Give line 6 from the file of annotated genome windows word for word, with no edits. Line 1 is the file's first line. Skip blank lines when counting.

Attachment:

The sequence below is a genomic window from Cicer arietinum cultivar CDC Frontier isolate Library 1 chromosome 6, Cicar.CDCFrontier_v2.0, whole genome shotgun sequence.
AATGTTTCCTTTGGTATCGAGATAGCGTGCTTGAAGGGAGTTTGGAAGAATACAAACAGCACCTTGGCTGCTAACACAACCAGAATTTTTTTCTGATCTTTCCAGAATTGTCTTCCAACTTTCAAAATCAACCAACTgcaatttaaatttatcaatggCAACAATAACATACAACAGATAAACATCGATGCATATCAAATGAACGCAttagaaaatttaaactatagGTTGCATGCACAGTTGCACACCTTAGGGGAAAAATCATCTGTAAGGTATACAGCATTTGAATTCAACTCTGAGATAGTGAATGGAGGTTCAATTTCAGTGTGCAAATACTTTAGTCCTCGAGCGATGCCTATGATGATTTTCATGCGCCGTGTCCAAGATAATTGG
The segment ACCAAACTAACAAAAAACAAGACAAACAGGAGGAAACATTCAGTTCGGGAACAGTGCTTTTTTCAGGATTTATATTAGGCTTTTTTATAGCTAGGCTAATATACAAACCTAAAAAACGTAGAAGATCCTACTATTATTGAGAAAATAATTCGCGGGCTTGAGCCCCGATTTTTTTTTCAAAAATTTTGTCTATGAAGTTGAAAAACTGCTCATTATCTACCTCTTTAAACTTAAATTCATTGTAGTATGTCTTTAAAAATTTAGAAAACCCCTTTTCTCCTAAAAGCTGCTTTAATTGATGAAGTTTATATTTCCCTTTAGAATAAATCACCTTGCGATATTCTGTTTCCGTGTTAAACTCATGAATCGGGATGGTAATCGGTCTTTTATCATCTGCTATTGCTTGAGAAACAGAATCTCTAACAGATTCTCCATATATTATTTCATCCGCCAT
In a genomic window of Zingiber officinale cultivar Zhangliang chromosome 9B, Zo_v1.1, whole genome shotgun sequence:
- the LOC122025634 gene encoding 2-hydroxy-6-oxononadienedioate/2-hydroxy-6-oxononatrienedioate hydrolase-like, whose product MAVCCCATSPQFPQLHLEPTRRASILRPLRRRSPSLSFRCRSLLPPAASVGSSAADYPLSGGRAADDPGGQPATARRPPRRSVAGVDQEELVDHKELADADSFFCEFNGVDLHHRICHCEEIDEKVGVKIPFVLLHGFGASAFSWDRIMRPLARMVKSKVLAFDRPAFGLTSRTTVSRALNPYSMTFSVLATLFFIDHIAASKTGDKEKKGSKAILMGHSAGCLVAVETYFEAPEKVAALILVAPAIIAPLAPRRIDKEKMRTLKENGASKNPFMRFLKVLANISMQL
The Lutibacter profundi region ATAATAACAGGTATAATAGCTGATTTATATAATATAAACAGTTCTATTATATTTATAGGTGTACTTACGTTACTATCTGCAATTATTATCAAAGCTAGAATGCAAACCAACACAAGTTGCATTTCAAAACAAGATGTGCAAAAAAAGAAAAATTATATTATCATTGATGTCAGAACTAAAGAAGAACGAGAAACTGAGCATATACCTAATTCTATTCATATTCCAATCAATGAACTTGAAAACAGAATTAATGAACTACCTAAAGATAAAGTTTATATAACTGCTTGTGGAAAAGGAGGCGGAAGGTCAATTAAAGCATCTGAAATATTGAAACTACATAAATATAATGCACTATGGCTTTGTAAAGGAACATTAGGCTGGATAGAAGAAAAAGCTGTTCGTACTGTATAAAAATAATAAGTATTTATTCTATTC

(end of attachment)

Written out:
The Lutibacter profundi region ATAATAACAGGTATAATAGCTGATTTATATAATATAAACAGTTCTATTATATTTATAGGTGTACTTACGTTACTATCTGCAATTATTATCAAAGCTAGAATGCAAACCAACACAAGTTGCATTTCAAAACAAGATGTGCAAAAAAAGAAAAATTATATTATCATTGATGTCAGAACTAAAGAAGAACGAGAAACTGAGCATATACCTAATTCTATTCATATTCCAATCAATGAACTTGAAAACAGAATTAATGAACTACCTAAAGATAAAGTTTATATAACTGCTTGTGGAAAAGGAGGCGGAAGGTCAATTAAAGCATCTGAAATATTGAAACTACATAAATATAATGCACTATGGCTTTGTAAAGGAACATTAGGCTGGATAGAAGAAAAAGCTGTTCGTACTGTATAAAAATAATAAGTATTTATTCTATTC